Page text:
Bridging the Gap Between Physical and Mental Illness

Mental illness is widely misunderstood in society and it is still being researched for its causes.  There are still stigmas and taboos surrounding the topic of mental disorders, and unfortunately, these stigmas undermine efforts to understand the functions of such disorders. Recently, however, research has been geared at correlating physical illnesses and autoimmune diseases with developing mental disorders. Many risk factors can lead to developing mental illnesses, but this new research sheds light on possible connections between physical ailments and mental disorders.

According to the JAMA Psychiatry Network, a study was conducted using a Danish database of people born between 1945 and 1995 who had a mood disorder.  Of the 95,000 with a mental disorder, “36,000 had suffered a severe infection or developed an autoimmune disease (such as type 1 diabetes, celiac disease, lupus, and the like) at some point before being diagnosed with the mood disorder.”  Such research could possibly indicate a direct link of infections and diseases being a risk factor for developing mental illnesses.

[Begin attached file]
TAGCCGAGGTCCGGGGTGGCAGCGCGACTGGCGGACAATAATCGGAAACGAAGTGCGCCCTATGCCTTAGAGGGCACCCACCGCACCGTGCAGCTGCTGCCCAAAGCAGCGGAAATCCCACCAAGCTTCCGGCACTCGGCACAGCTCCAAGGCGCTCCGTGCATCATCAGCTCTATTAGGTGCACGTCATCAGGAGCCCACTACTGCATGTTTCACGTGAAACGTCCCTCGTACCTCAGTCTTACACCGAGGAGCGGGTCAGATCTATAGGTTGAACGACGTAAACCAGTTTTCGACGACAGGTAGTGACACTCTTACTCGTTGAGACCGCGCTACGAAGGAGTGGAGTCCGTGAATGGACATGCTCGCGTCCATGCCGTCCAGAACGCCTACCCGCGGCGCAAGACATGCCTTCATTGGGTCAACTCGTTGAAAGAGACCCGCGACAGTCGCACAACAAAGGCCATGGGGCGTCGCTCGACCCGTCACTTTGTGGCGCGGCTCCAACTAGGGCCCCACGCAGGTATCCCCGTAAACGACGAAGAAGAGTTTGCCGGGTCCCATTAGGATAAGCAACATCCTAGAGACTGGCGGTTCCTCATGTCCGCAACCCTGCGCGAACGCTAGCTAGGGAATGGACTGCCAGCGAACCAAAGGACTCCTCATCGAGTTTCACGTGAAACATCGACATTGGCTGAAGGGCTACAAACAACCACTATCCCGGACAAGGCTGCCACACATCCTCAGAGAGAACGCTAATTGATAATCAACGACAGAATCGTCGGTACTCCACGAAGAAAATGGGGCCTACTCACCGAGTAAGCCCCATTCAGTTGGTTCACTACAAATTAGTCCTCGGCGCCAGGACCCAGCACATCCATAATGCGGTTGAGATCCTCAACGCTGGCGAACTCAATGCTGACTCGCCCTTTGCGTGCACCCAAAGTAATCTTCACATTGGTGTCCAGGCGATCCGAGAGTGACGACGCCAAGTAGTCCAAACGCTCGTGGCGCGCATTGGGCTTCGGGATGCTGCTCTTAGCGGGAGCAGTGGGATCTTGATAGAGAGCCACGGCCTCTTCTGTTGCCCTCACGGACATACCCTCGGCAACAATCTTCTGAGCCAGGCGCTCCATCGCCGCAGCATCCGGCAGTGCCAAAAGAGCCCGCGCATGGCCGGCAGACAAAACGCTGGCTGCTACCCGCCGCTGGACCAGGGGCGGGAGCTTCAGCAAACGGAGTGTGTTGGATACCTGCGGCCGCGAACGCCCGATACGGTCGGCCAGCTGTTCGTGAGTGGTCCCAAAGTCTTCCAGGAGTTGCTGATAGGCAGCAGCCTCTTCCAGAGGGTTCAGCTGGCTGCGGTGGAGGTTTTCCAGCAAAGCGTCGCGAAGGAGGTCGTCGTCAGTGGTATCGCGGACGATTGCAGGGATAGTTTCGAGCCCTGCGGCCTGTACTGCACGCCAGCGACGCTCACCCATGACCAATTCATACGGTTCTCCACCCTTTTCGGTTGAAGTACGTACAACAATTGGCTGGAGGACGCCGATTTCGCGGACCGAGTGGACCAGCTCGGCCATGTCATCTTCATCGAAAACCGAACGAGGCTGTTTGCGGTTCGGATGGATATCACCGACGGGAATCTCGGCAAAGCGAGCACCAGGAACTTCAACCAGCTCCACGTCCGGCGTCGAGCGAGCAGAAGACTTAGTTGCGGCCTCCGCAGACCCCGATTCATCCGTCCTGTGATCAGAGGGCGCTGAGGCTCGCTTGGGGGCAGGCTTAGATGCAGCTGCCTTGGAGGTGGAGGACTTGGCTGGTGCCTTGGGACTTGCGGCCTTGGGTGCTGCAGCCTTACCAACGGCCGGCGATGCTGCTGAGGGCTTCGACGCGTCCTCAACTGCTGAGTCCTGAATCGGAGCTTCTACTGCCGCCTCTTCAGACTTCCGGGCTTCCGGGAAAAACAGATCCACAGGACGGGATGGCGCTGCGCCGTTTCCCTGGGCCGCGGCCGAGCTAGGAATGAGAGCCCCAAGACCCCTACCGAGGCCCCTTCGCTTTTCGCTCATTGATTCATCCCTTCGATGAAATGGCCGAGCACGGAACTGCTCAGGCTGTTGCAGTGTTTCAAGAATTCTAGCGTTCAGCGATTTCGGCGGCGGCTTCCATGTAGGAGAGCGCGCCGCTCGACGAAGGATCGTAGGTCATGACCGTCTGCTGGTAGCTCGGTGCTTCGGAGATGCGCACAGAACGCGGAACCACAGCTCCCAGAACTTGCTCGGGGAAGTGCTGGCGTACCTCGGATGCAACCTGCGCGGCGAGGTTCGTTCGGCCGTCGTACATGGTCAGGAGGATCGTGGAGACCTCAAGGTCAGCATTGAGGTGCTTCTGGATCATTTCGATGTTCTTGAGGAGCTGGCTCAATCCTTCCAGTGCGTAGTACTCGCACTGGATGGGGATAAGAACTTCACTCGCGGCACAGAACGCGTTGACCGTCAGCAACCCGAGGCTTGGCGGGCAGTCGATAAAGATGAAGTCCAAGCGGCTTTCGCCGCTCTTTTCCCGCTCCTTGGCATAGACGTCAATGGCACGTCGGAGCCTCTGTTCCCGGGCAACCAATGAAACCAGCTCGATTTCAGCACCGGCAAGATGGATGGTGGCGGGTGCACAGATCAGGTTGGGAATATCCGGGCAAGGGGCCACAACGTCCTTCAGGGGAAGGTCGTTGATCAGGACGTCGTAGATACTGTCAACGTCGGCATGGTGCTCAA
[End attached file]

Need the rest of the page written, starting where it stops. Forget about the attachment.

More specifically, a link between Strep Throat and Obsessive-Compulsive Disorder (OCD) was explored in a Harvard Health Publishing article written by Jeff Symanski.  According to Dr. Symanski, “antibodies to the infectious agent cross the barrier that protects the brain from what’s circulating in the bloodstream.” Once this occurs, the antibodies inflame a structure known as the basal ganglia, which accounts for motor movements, thinking, and emotions. The research potentially links the two illnesses together.

By understanding a possible direct link between physical illnesses and mental health, society can progress towards de-stigmatizing mental illnesses and disorders. Research is constantly being conducted to find the causes of mental illnesses such as depression, anxiety, and OCD.  Hopefully, /this will yield new results connecting physical illnesses being a risk factor in developing mental disorders.

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